Last Wednesday, 8 July, in the Cairns Magistrates’ Court, the case against a young woman charged with procuring her own abortion was adjourned until September 3, when she will face two days of committal hearings. She is charged under section 225 of the Queensland Criminal Code.

Her partner is charged under 226 of the same Code with assisting her to procure an abortion, and will likewise face committal proceedings. The matter has previously been mentioned in the Magistrates’ Court on three occasions and the couple are on bail; the woman if convicted faces a prison sentence of up to seven years, her partner one of three years.

It is alleged by police that the woman used the drug misoprostol to bring about abortion at about eight weeks of pregnancy, on or soon after Christmas Day 2008. The drug was alleged to have been brought into the country from the Ukraine. Police searched the couple’s home on March 30 this year, for reasons not made public, and are said to have found packets of the drug and instructions for its use in Ukrainian.

Whether or not the court accepts the allegations remains to be seen, but one thing is certain: in the week in which the woman is said to have used this drug, many hundreds of women across Australia used misoprostol, safely and effectively, to induce abortion. Some did so legally, some illegally, and some in environments where the legal situation is mired in uncertainty.

Reporting the outcome of the July 8 hearing, the Cairns Post said that police had stated that misoprostol is “the morning-after pill” and is “illegal in Australia” Both statements are untrue.

The “morning after pill” — better termed emergency contraception — contains hormones very similar to those in the normal contraceptive pill. It prevents pregnancy rather than causing early abortion, and is available without prescription in pharmacies throughout Australia, including in Cairns.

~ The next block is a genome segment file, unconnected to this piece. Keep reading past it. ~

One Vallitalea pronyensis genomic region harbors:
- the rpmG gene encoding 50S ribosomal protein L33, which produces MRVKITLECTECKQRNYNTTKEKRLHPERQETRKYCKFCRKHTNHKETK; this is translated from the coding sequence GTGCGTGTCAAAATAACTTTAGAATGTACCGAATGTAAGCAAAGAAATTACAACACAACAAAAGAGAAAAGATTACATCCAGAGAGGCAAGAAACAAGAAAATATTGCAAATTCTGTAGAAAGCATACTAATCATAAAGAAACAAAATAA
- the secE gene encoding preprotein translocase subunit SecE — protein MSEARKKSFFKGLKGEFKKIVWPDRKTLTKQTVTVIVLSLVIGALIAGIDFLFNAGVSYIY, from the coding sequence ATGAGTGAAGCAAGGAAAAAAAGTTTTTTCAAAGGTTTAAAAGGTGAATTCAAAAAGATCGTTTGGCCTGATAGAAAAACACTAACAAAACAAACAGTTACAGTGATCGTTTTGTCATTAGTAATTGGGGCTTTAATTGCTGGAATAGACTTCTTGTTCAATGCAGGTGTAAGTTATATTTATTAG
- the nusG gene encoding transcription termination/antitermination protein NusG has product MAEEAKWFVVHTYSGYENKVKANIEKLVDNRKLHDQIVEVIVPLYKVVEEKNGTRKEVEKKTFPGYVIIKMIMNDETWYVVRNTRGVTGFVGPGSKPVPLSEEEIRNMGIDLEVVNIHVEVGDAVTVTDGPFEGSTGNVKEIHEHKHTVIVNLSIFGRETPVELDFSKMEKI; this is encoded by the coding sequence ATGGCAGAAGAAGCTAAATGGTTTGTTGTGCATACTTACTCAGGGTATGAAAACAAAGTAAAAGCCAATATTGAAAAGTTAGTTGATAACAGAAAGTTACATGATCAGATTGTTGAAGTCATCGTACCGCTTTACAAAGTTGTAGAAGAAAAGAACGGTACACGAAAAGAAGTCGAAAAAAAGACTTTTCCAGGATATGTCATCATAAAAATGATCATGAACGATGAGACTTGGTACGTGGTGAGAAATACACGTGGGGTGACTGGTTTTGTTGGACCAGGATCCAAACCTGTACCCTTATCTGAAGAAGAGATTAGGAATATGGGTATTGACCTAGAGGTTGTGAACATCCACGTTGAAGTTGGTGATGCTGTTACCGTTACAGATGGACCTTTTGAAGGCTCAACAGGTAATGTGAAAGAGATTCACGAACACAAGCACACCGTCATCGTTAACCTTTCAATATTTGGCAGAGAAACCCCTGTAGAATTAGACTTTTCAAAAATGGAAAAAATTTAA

Misoprostol is a drug licensed in Australia only for the treatment of stomach ulcers, and available on a doctor’s prescription for this purpose. However it is very effective in treating a variety of gynaecological complaints and is widely used in medical practice across the country for these — doctors using drugs like this are said to do so “off-label.”

Misoprostol used alone is also quite effective for inducing early abortion, and very effective for late abortion ( the womb becomes more sensitive to its effects as pregnancy progresses.) For early abortion misoprostol is usually used in conjunction with either mifepristone (RU486) or methotrexate, which increase the effectiveness and safety of the abortion procedure. Some 61 doctors across Australia now have approval from the TGA to use RU486; an unknown but significant number of doctors use methotrexate plus misoprostol for medical abortion.

All Australian hospitals performing late abortions (usually around 18-20 weeks of pregnancy), for severe abnormalities in the fetus or serious medical conditions in the woman, do so using misoprostol. About 1500 such late abortions are performed in Australia each year. In Queensland there are 21 public hospitals and several private hospitals performing these procedures. The situation is similar in all states — misoprostol is extensively used.